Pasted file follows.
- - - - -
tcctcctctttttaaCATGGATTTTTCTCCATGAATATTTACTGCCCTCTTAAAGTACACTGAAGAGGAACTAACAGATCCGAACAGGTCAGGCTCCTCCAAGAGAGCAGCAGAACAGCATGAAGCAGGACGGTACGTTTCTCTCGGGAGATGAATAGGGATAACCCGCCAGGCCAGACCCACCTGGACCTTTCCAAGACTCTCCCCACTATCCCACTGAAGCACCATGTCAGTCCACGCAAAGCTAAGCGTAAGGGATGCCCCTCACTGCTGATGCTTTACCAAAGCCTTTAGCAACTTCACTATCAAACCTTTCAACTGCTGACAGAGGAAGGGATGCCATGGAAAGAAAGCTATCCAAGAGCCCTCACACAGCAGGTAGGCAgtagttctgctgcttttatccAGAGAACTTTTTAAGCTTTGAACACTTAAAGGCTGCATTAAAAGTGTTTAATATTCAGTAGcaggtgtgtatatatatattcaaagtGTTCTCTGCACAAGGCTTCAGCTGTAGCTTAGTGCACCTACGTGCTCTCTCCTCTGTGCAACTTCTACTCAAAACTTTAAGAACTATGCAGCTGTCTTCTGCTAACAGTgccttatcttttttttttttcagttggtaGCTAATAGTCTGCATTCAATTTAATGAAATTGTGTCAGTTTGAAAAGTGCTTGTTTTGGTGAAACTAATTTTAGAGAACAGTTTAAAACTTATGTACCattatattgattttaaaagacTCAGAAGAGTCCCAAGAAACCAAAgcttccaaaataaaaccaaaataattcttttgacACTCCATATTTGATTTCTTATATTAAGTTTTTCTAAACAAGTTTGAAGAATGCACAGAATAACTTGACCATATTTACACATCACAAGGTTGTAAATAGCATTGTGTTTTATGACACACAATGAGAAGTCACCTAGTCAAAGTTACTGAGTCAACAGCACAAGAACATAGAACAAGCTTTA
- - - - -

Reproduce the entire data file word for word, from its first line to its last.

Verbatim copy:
tcctcctctttttaaCATGGATTTTTCTCCATGAATATTTACTGCCCTCTTAAAGTACACTGAAGAGGAACTAACAGATCCGAACAGGTCAGGCTCCTCCAAGAGAGCAGCAGAACAGCATGAAGCAGGACGGTACGTTTCTCTCGGGAGATGAATAGGGATAACCCGCCAGGCCAGACCCACCTGGACCTTTCCAAGACTCTCCCCACTATCCCACTGAAGCACCATGTCAGTCCACGCAAAGCTAAGCGTAAGGGATGCCCCTCACTGCTGATGCTTTACCAAAGCCTTTAGCAACTTCACTATCAAACCTTTCAACTGCTGACAGAGGAAGGGATGCCATGGAAAGAAAGCTATCCAAGAGCCCTCACACAGCAGGTAGGCAgtagttctgctgcttttatccAGAGAACTTTTTAAGCTTTGAACACTTAAAGGCTGCATTAAAAGTGTTTAATATTCAGTAGcaggtgtgtatatatatattcaaagtGTTCTCTGCACAAGGCTTCAGCTGTAGCTTAGTGCACCTACGTGCTCTCTCCTCTGTGCAACTTCTACTCAAAACTTTAAGAACTATGCAGCTGTCTTCTGCTAACAGTgccttatcttttttttttttcagttggtaGCTAATAGTCTGCATTCAATTTAATGAAATTGTGTCAGTTTGAAAAGTGCTTGTTTTGGTGAAACTAATTTTAGAGAACAGTTTAAAACTTATGTACCattatattgattttaaaagacTCAGAAGAGTCCCAAGAAACCAAAgcttccaaaataaaaccaaaataattcttttgacACTCCATATTTGATTTCTTATATTAAGTTTTTCTAAACAAGTTTGAAGAATGCACAGAATAACTTGACCATATTTACACATCACAAGGTTGTAAATAGCATTGTGTTTTATGACACACAATGAGAAGTCACCTAGTCAAAGTTACTGAGTCAACAGCACAAGAACATAGAACAAGCTTTA